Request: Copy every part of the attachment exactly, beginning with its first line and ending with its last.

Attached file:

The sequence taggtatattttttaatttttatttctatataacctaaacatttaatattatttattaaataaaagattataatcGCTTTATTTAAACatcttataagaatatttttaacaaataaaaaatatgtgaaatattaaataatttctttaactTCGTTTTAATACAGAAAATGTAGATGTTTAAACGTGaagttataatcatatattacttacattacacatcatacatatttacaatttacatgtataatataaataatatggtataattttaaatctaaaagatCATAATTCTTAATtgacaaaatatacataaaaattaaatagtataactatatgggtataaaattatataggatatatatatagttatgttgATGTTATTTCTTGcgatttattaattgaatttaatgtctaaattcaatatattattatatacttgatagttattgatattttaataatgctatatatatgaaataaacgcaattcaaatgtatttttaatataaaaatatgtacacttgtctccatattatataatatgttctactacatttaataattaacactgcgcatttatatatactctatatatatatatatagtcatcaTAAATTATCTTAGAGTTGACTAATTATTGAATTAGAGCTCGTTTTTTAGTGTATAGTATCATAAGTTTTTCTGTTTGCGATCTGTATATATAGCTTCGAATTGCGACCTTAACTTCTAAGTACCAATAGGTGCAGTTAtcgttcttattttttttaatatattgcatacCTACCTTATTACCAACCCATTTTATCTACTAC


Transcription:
The sequence taggtatattttttaatttttatttctatataacctaaacatttaatattatttattaaataaaagattataatcGCTTTATTTAAACatcttataagaatatttttaacaaataaaaaatatgtgaaatattaaataatttctttaactTCGTTTTAATACAGAAAATGTAGATGTTTAAACGTGaagttataatcatatattacttacattacacatcatacatatttacaatttacatgtataatataaataatatggtataattttaaatctaaaagatCATAATTCTTAATtgacaaaatatacataaaaattaaatagtataactatatgggtataaaattatataggatatatatatagttatgttgATGTTATTTCTTGcgatttattaattgaatttaatgtctaaattcaatatattattatatacttgatagttattgatattttaataatgctatatatatgaaataaacgcaattcaaatgtatttttaatataaaaatatgtacacttgtctccatattatataatatgttctactacatttaataattaacactgcgcatttatatatactctatatatatatatatagtcatcaTAAATTATCTTAGAGTTGACTAATTATTGAATTAGAGCTCGTTTTTTAGTGTATAGTATCATAAGTTTTTCTGTTTGCGATCTGTATATATAGCTTCGAATTGCGACCTTAACTTCTAAGTACCAATAGGTGCAGTTAtcgttcttattttttttaatatattgcatacCTACCTTATTACCAACCCATTTTATCTACTAC